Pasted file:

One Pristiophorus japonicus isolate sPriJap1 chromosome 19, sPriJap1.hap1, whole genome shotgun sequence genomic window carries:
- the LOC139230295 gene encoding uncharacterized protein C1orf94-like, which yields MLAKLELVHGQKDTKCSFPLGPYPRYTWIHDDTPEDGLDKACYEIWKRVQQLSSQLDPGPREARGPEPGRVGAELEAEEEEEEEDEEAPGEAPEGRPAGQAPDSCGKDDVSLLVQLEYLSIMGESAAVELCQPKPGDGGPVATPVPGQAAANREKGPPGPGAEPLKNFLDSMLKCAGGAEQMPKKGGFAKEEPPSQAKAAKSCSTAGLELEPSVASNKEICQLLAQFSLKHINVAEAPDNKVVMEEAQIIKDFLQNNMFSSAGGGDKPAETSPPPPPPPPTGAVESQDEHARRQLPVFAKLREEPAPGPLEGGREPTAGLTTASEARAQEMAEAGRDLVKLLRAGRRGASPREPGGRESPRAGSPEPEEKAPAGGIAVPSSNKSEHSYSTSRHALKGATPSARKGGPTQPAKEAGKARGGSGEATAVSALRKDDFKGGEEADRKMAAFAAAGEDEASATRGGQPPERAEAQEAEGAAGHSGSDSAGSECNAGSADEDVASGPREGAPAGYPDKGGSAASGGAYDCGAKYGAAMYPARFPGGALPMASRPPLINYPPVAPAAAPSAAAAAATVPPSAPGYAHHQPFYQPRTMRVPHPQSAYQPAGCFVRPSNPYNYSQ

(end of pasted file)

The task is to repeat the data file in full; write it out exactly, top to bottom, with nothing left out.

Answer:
One Pristiophorus japonicus isolate sPriJap1 chromosome 19, sPriJap1.hap1, whole genome shotgun sequence genomic window carries:
- the LOC139230295 gene encoding uncharacterized protein C1orf94-like, which yields MLAKLELVHGQKDTKCSFPLGPYPRYTWIHDDTPEDGLDKACYEIWKRVQQLSSQLDPGPREARGPEPGRVGAELEAEEEEEEEDEEAPGEAPEGRPAGQAPDSCGKDDVSLLVQLEYLSIMGESAAVELCQPKPGDGGPVATPVPGQAAANREKGPPGPGAEPLKNFLDSMLKCAGGAEQMPKKGGFAKEEPPSQAKAAKSCSTAGLELEPSVASNKEICQLLAQFSLKHINVAEAPDNKVVMEEAQIIKDFLQNNMFSSAGGGDKPAETSPPPPPPPPTGAVESQDEHARRQLPVFAKLREEPAPGPLEGGREPTAGLTTASEARAQEMAEAGRDLVKLLRAGRRGASPREPGGRESPRAGSPEPEEKAPAGGIAVPSSNKSEHSYSTSRHALKGATPSARKGGPTQPAKEAGKARGGSGEATAVSALRKDDFKGGEEADRKMAAFAAAGEDEASATRGGQPPERAEAQEAEGAAGHSGSDSAGSECNAGSADEDVASGPREGAPAGYPDKGGSAASGGAYDCGAKYGAAMYPARFPGGALPMASRPPLINYPPVAPAAAPSAAAAAATVPPSAPGYAHHQPFYQPRTMRVPHPQSAYQPAGCFVRPSNPYNYSQ